After Shapiro–Wilk test was performed to confirm normality assumption, the Friedman test was used to compare the differences among TI, TN and TO positions during a cutting movement using SPSS Statistics for Windows, Version 23.0 (IBM Corp., New York, USA). The average value of two successful trials for each foot progression angle was used in the statistical analysis. P values of < 0.05 were regarded as indicating significant differences. As a post-hoc test, the Wilcoxon signed-rank test was corrected using the Bonferroni method to compare the differences between foot progression angle patterns. Effect size was the difference of kinematics and kinetics between foot progression angle patterns, obtained from Wilcoxon signed-rank test.
The toe angles at initial contact were − 12.6 (4.7) degrees, 2.3 (5.6) degrees and 19.5 (8.1) degrees in the TI, TN and TO positions, respectively. Significant differences were found among the three-foot progression angles (p < 0.001). The peak value of each parameter during the 40% stance phase is shown in Table 1. Peak knee abduction, internal rotation, hip adduction, internal rotation, and pelvis-trunk rotation angle were significantly greater for TI position than for TO position (p < 0.01). Peak pelvis-trunk flexion angle was smaller for TI position than TO position (p = 0.016). Peak knee abduction and internal rotation moment under TI position was larger than TO position (p < 0.01). Each biomechanical parameter at the timing of the peak Fz is shown in Table 2. TI position resulted in a significantly greater knee abduction, internal rotation, hip internal, rotation pelvis-trunk rotation angle than TO position (p < 0.01).
The three-dimensional kinematic waveforms of the knee joints and trunk-pelvis during the stance phase are shown in Figs. 2 and 3, and kinetic waveform of knee joint during the stance phase is shown in Fig. 4.
The results of the current investigation supported the hypothesis that the foot progression angle would change the biomechanics of the trunk and pelvis, as well as the lower extremities. The main finding of the present study was that larger angles and moments of knee valgus and tibial internal rotation were observed for TI position, with biomechanical changes in the hip joint, trunk, and pelvis. Specifically, the kinematic chain mechanism including the knee, hip, pelvis, and trunk was affected by three different foot progression angles during the weight acceptance phase. The present study suggested that larger trunk torsion was related to larger knee abduction and tibial internal rotation with hip adduction and internal rotation under an internally rotated foot progression angle during a cutting movement, which was considered as risky movement of noncontact ACL injury [17, 18, 23, 31]. To our knowledge, this is the first study to assess differences in the cutting maneuver according to different foot progression angles.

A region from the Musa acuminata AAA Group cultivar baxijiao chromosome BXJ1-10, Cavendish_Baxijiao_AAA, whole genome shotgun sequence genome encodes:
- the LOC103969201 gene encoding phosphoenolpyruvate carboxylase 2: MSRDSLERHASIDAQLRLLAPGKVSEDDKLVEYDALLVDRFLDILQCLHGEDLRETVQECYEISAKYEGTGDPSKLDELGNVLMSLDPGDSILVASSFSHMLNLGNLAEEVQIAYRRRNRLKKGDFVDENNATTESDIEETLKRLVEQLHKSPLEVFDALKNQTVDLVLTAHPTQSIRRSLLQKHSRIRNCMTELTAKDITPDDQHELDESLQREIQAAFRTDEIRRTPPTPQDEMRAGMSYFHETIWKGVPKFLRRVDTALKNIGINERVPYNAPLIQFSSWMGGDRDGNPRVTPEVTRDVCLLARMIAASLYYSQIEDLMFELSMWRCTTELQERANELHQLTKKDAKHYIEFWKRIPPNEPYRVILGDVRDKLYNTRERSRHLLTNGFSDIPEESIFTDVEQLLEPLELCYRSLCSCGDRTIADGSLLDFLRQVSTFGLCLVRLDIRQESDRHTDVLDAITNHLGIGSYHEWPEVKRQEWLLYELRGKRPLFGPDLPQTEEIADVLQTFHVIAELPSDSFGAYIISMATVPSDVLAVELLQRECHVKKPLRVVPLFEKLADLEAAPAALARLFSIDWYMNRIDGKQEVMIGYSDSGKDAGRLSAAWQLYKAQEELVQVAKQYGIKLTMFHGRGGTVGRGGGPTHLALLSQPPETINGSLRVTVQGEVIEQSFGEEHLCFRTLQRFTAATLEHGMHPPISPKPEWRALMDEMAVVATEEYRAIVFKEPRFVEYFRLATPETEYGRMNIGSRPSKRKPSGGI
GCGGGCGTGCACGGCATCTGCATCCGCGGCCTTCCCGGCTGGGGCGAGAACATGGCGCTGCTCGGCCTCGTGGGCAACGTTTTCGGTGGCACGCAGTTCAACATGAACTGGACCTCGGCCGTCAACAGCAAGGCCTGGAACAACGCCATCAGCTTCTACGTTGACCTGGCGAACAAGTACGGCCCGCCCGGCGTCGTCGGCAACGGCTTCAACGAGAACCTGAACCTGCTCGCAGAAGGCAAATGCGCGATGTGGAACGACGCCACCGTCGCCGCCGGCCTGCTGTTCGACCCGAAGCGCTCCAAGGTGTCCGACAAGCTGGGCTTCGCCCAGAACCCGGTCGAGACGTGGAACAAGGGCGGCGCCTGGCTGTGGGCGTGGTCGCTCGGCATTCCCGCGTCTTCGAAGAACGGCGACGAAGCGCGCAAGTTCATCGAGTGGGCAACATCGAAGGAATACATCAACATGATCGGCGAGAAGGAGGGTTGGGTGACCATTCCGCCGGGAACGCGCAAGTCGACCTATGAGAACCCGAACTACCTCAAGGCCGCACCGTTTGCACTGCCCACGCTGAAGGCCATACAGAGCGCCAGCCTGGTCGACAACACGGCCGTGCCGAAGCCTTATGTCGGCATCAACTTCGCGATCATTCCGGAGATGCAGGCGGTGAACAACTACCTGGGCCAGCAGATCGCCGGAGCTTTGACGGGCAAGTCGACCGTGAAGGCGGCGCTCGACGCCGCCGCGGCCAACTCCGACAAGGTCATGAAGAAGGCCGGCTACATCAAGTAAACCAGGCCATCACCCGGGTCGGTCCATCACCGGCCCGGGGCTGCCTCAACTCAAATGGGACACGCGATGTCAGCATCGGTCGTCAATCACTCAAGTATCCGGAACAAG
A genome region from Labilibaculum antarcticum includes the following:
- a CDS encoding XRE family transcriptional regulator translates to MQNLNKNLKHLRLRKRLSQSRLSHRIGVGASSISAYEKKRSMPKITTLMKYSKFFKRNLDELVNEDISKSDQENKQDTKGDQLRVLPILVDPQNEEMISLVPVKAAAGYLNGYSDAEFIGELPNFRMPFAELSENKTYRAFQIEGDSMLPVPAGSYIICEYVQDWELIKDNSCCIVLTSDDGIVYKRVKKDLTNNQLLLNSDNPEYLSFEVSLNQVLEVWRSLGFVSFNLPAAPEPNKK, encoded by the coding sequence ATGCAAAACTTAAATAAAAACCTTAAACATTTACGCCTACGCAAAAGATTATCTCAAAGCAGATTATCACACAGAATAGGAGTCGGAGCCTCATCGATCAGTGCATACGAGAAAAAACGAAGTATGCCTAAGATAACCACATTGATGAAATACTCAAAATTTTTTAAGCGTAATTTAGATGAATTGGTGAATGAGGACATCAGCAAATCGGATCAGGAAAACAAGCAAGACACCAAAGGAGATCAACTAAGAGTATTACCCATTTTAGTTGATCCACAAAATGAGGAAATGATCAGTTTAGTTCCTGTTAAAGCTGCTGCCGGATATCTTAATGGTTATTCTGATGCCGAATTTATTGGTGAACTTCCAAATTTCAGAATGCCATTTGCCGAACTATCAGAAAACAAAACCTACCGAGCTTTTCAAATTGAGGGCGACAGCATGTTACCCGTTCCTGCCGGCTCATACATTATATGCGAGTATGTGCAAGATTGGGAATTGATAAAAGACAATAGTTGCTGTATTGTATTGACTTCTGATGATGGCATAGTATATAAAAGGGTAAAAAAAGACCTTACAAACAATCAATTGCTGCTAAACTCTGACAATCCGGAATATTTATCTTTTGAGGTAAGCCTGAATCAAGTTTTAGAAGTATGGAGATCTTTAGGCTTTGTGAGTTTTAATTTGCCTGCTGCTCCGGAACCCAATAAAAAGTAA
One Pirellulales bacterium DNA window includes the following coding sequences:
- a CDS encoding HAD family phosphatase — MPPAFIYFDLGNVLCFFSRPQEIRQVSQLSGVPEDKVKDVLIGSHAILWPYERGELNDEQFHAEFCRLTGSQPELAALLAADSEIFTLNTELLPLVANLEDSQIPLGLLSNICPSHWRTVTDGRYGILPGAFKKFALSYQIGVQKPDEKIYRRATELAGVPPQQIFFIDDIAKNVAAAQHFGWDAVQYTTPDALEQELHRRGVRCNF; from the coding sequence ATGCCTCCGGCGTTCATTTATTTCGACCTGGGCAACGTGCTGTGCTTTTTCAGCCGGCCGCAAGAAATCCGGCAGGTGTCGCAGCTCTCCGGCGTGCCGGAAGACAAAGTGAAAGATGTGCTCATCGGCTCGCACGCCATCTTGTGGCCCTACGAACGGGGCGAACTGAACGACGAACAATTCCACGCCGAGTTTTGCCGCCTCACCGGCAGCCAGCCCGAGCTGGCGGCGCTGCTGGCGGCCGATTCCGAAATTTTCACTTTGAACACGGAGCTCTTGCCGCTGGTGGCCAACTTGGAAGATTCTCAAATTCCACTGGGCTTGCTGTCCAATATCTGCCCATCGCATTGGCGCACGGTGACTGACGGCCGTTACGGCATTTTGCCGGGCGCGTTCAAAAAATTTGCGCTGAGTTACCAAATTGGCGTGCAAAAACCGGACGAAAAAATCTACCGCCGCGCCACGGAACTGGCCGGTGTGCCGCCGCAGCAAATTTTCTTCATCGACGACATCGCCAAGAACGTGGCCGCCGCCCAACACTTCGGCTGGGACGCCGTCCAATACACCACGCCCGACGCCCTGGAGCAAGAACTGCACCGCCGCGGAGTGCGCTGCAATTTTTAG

Previous studies have investigated the relationship between the foot rotation angle and knee valgus loading during sports-specific tasks [13, 16, 21, 30, 33, 37, 38]. Sigward et al. found that the athletes with a high knee valgus moment produced a more internally rotated foot progression angle, compared with those with a normal knee valgus moment, during a cutting maneuver . However, they showed no difference in the knee abduction angle between the subjects with and without high knee valgus moment. Unlike previous protocol, the foot progression angle was set at TI, TN, and TO with a difference 20 degree each in the current study, and the large difference between TI, TN, and TO might affect knee abduction motion during a cutting maneuver. In addition, preplanned foot progression angle in a jump-landing task was associated with knee valgus loading, and TI landing led to a larger knee valgus angle and moment than TO landing [13, 30]. These findings were consistent with the present study, since TI direction resulted in a larger knee abduction angle and moment than TN and TO directions in both parameters. The current results showed that TI remained in a knee abduction position during the 40% stance phase, while a knee adduction movement was observed during the early weight acceptance phase (0%-20%) in the TN and TO positions (Fig. 2). Knee abduction movement was associated with knee valgus moment during a cutting movement, therefore, the lack of knee adduction movement may contribute to the increase in the knee valgus moment during the weight acceptance phase (Fig. 4) [16, 21].